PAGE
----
Merle Maxine Osolin

Father: John S. Osolin (1882-1961)

Mother: Rose Ella Bowyer (1898-1964)

Born August 13, 1922, at Eads, Kiowa County, Colorado.

Died November 27, 2003, at Eads, Kiowa County, Colorado

Spouse: Raymond Forest Baker (December 8, 1924-)

Married September 23, 1945, at Eads, Kiowa County, Colorado.



  1. Karen Louse Baker, b. August 4, 1946, at Lamar, Otero County, Colorado.
  2. Marilyn Rae Baker, b. July 7, 1948, at Eads, Kiowa County, Colorado.
  3. Kenneth Dean Baker, b. October 4, 1949, at Eads, Kiowa County, Colorado.
  4. Leland Maurice Baker, b. January 8, 1952, at Eads, Kiowa County, Colorado

Spouse 2: Richard Earl Hockett II (December 7, 1923-)

Married February 23, 1968, at Eads, Kiowa County, Colorado

Always an exceptional student, Maxine completed the 7th and 8th grades in one year, thus graduating from school a year early. After graduating from high school in Eads, she attended Barnes Business School in Denver. She returned to Eads to work in the First National Bank. After about a year, she took a position in the office of the Kiowa County Treasurer. She then advanced to a better paying job with the Department of Public Welfare. During the war years, activity became so slight in this office, Maxine decided to further her education and attended the University of Denver as an accounting major.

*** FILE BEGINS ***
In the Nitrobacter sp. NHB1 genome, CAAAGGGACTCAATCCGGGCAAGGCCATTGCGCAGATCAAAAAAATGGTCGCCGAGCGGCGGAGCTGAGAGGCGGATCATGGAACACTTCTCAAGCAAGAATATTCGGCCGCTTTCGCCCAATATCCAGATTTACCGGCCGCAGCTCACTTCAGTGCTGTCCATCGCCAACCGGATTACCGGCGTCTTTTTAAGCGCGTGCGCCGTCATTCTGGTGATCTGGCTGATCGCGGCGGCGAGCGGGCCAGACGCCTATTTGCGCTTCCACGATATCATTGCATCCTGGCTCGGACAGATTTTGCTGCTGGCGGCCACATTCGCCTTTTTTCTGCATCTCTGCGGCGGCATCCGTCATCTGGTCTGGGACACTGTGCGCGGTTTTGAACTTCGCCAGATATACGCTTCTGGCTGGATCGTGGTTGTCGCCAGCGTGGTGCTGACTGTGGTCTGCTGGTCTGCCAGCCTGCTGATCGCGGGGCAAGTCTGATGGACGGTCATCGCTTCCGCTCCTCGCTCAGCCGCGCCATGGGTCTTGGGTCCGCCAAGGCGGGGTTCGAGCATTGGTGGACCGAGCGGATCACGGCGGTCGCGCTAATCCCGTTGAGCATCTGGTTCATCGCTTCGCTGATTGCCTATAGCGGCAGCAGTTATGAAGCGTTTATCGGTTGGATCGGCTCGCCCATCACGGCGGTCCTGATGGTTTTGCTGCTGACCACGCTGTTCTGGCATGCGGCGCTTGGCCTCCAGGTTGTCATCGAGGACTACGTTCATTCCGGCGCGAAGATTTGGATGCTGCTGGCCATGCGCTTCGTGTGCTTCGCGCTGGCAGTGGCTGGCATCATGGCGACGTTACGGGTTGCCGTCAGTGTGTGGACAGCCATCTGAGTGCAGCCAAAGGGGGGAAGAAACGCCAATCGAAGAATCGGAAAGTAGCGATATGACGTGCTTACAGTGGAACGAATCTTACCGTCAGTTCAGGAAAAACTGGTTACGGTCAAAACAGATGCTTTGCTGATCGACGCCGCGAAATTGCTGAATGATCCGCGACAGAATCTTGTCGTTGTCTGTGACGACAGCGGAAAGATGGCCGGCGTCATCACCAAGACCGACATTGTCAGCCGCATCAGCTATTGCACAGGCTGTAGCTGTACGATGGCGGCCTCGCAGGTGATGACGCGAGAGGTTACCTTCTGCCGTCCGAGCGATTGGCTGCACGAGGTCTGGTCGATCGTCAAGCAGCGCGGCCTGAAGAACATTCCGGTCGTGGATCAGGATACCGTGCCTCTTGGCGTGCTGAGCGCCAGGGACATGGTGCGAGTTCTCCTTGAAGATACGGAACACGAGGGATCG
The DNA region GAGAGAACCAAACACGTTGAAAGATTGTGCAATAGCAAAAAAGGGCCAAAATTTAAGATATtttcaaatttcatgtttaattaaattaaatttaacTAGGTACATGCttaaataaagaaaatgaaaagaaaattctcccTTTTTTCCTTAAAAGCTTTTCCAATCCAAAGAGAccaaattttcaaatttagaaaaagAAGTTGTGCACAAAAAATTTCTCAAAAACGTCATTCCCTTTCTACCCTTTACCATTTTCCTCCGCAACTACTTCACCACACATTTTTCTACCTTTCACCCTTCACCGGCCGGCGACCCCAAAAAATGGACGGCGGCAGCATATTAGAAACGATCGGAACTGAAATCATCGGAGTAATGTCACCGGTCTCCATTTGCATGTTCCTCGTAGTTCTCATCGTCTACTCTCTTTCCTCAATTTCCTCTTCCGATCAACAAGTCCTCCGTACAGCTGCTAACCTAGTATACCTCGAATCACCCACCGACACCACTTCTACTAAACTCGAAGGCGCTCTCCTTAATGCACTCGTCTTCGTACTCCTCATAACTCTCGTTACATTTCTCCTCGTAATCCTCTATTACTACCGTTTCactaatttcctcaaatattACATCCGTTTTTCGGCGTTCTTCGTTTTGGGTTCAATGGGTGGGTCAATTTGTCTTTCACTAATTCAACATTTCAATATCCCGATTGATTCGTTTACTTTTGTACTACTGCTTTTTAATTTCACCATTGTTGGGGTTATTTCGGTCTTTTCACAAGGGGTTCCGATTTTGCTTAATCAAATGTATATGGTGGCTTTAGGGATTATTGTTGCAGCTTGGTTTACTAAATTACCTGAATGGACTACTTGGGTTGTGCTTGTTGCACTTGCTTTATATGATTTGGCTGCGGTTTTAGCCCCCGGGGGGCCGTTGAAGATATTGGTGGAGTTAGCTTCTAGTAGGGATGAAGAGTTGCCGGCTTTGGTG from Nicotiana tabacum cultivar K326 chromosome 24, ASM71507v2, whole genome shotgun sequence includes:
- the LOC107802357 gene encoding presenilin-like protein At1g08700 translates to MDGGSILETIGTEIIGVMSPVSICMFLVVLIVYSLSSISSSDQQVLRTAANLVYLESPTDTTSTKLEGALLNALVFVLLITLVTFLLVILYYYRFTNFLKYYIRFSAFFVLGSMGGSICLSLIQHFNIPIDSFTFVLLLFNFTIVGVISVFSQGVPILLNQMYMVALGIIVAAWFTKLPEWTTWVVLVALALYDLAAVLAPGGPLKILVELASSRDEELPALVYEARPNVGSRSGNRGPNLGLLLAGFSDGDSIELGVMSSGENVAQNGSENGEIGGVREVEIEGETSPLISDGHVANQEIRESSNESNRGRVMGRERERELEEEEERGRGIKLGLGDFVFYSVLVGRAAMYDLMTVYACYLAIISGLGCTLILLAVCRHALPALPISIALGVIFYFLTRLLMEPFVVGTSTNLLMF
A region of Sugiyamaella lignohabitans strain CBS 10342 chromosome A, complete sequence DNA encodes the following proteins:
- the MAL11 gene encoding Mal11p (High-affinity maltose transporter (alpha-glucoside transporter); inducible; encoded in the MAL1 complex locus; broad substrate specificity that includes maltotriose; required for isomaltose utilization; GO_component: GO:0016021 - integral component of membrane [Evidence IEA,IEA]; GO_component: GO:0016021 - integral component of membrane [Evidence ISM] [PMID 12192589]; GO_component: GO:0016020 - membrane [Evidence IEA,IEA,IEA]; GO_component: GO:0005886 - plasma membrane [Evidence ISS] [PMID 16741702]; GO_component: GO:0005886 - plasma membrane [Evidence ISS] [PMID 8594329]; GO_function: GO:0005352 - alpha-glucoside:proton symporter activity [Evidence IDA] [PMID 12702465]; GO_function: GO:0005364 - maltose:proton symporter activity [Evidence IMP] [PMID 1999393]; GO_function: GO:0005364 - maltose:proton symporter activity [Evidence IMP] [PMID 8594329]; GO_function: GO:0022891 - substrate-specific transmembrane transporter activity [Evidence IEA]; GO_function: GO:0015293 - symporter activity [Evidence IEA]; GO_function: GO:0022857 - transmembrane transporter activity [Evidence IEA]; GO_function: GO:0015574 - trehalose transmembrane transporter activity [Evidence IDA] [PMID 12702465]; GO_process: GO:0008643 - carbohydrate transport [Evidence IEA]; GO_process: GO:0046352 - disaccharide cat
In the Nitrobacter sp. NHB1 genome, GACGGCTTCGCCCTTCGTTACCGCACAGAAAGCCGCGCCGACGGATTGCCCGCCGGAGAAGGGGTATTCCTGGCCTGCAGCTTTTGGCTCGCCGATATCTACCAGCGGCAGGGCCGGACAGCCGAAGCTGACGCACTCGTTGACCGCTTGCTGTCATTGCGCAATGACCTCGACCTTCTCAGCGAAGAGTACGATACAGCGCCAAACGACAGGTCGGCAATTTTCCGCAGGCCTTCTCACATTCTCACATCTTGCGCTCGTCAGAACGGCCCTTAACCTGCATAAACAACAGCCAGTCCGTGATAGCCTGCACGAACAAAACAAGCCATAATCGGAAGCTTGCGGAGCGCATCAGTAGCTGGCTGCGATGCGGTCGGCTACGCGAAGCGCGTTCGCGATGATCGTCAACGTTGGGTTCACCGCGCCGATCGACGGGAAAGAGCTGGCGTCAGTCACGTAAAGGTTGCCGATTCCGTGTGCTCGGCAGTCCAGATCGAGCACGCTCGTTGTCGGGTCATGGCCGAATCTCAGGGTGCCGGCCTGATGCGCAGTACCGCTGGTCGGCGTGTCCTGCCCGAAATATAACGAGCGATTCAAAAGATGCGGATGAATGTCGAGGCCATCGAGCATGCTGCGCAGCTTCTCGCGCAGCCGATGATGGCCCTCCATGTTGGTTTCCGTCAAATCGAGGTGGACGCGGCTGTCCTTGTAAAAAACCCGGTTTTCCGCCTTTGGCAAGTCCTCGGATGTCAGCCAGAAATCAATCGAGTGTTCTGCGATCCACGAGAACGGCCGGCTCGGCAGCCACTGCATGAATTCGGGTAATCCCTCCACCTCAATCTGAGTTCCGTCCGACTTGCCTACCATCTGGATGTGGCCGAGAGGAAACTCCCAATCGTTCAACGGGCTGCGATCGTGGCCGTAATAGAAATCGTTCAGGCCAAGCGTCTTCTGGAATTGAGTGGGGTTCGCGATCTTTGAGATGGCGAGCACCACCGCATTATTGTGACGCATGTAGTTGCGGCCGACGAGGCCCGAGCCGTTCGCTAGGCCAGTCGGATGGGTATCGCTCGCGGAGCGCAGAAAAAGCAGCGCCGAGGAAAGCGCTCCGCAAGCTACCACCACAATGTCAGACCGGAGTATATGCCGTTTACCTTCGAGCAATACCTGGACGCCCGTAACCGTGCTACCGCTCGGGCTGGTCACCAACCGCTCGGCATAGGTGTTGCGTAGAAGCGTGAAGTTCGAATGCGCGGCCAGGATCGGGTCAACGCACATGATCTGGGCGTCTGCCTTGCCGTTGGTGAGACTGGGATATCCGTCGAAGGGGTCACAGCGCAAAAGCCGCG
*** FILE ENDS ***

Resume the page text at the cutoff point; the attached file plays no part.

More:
After a few years employment in Lamar and a marriage, she returned to her hometown and began what would become a 36-year career with the United States Postal Service, the last 9 years serving as Postmaster.

Maxine studied and tested to get her pilot license so she could enjoy the freedom of the skies along with her husband, Rich. During the 25 years they owned their own airplane, they participated in many fly-ins with Flying Farmers and traveled extensively. Fishing, hunting and traveling were her primary hobbies. She caught sharks off the coast of Mexico, trout in the Canadian Rockies and salmon in the Pacific Northwest. Her travels left her with many memories of events, places and people. Maxine never knew either of her grandmothers, so it was important for her to know her grandchildren personally and for them to know her. She looked forward to spending several weeks each summer with each of them.

At the time of her death, she had fifteen grandchildren and ten great-grandchildren.

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Modified August 2, 2012